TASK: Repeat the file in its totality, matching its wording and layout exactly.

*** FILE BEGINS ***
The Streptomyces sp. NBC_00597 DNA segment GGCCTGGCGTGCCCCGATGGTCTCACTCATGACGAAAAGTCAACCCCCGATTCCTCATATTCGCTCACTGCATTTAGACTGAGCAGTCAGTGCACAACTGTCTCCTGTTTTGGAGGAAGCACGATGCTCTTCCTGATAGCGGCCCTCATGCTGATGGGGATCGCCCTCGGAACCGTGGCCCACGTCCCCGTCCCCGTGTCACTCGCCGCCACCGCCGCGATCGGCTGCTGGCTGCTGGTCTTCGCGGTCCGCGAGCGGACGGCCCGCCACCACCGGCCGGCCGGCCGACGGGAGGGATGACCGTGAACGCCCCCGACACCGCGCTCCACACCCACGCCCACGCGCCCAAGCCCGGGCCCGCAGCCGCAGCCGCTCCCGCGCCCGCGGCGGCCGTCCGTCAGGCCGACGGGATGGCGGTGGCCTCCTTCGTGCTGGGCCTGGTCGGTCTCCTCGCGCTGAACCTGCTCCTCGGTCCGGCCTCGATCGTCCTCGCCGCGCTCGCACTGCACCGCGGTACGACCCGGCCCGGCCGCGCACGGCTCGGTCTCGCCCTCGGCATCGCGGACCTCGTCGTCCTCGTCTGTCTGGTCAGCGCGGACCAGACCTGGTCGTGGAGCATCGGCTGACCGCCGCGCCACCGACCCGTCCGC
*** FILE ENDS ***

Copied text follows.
The Streptomyces sp. NBC_00597 DNA segment GGCCTGGCGTGCCCCGATGGTCTCACTCATGACGAAAAGTCAACCCCCGATTCCTCATATTCGCTCACTGCATTTAGACTGAGCAGTCAGTGCACAACTGTCTCCTGTTTTGGAGGAAGCACGATGCTCTTCCTGATAGCGGCCCTCATGCTGATGGGGATCGCCCTCGGAACCGTGGCCCACGTCCCCGTCCCCGTGTCACTCGCCGCCACCGCCGCGATCGGCTGCTGGCTGCTGGTCTTCGCGGTCCGCGAGCGGACGGCCCGCCACCACCGGCCGGCCGGCCGACGGGAGGGATGACCGTGAACGCCCCCGACACCGCGCTCCACACCCACGCCCACGCGCCCAAGCCCGGGCCCGCAGCCGCAGCCGCTCCCGCGCCCGCGGCGGCCGTCCGTCAGGCCGACGGGATGGCGGTGGCCTCCTTCGTGCTGGGCCTGGTCGGTCTCCTCGCGCTGAACCTGCTCCTCGGTCCGGCCTCGATCGTCCTCGCCGCGCTCGCACTGCACCGCGGTACGACCCGGCCCGGCCGCGCACGGCTCGGTCTCGCCCTCGGCATCGCGGACCTCGTCGTCCTCGTCTGTCTGGTCAGCGCGGACCAGACCTGGTCGTGGAGCATCGGCTGACCGCCGCGCCACCGACCCGTCCGC